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Finding Common Ground: On the neural mechanisms of communicative language production

What happens in your brain when you talk to someone? That is the central question in Flora Vanlangendonck’s PhD thesis ‘Finding common ground: On the neural mechanisms of communicative language production’. She will defend her thesis on March 29th at 12.30 at the Aula of Radboud University.
Finding Common Ground: On the neural mechanisms of communicative language production

To communicate efficiently, speakers need to take into account common ground, i.e. the information, knowledge and beliefs they share with their addressees. For example, you probably use different vocabulary when talking to a child compared to an adult and you are likely to give different directions to someone who is familiar with the environment than to someone who is not.

In a series of interactive eye-tracking and fMRI experiments, Vanlangendonck investigated how and when common ground affects the way speakers express themselves and the underlying neural processes. She found that speakers take common ground into account early on when planning their utterances. In addition, she found that brain regions that are active when you mentally put yourself in another person’s shoes are recruited when you need to consider common ground to communicate efficiently.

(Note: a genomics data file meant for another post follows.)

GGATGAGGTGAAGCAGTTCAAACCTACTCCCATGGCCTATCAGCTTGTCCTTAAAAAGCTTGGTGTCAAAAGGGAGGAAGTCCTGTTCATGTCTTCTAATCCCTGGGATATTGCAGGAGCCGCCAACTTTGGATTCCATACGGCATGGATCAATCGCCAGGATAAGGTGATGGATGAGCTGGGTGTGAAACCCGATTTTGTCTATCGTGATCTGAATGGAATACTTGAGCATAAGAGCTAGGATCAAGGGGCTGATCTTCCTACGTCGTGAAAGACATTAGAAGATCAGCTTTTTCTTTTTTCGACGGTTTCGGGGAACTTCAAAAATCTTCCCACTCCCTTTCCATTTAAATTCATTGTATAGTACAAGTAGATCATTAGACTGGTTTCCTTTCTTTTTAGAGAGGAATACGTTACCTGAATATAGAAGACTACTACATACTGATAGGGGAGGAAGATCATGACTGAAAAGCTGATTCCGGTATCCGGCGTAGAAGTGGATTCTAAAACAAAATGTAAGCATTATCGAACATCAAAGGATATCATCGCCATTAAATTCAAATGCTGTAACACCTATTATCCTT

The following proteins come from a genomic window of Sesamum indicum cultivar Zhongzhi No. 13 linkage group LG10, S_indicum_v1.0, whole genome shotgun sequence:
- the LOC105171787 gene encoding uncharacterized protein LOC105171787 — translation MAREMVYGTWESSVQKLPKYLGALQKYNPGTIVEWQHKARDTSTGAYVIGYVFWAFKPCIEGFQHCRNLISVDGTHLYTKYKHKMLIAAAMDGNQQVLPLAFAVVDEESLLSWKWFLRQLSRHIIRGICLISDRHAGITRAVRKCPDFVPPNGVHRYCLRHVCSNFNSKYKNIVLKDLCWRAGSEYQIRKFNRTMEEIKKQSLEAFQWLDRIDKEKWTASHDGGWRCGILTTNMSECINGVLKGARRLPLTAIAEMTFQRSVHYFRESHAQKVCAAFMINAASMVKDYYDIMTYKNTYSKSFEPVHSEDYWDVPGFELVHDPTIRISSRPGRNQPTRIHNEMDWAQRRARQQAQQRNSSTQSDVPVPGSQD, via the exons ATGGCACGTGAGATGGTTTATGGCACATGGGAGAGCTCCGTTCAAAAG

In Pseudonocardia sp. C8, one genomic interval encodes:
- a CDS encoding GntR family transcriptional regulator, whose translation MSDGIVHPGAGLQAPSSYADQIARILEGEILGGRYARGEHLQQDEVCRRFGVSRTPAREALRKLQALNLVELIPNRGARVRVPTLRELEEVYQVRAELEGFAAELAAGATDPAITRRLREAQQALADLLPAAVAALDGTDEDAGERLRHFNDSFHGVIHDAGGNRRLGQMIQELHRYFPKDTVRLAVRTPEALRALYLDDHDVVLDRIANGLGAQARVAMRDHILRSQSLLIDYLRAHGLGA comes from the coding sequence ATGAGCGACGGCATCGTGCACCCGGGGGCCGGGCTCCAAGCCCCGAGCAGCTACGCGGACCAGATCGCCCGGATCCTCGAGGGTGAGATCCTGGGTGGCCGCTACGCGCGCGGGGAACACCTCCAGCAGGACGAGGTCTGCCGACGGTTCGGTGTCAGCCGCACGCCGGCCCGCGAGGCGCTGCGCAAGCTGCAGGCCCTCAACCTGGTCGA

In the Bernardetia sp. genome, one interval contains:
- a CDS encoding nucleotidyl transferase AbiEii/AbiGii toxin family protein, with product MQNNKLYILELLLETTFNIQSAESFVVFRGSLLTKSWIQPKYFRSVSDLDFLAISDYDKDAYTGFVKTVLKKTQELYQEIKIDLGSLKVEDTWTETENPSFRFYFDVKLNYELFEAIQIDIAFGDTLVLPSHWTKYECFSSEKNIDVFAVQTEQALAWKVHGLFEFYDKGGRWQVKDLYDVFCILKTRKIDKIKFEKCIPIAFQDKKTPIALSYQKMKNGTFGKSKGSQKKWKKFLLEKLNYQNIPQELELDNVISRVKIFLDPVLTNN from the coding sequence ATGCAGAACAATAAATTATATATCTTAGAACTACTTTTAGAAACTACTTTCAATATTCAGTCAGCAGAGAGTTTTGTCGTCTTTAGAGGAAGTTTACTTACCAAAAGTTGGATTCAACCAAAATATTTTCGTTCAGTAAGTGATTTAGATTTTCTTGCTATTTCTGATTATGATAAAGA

While most psycholinguistic experiments have ignored the social context in which we use language, these results highlight the importance of considering communicative and social influences on language processing.

 

Flora Vanlangendonck (Jette, 1987) studied Linguistics & Literature at the Vrije Universiteit Brussel and Cognitive Neuroscience at Radboud University Nijmegen. Her PhD project was funded by a TopTalent grant from the Donders Institute for Brain, Cognition and Behaviour.

Neurobiology of Language

What is the neurobiological infrastructure for the uniquely human capacity for language? The focus of the Neurobiology of Language Department is on the study of language production, language comprehension, and language acquisition from a cognitive neuroscience perspective. Read more...

Director: Peter Hagoort

Secretary: Carolin Lorenz

 

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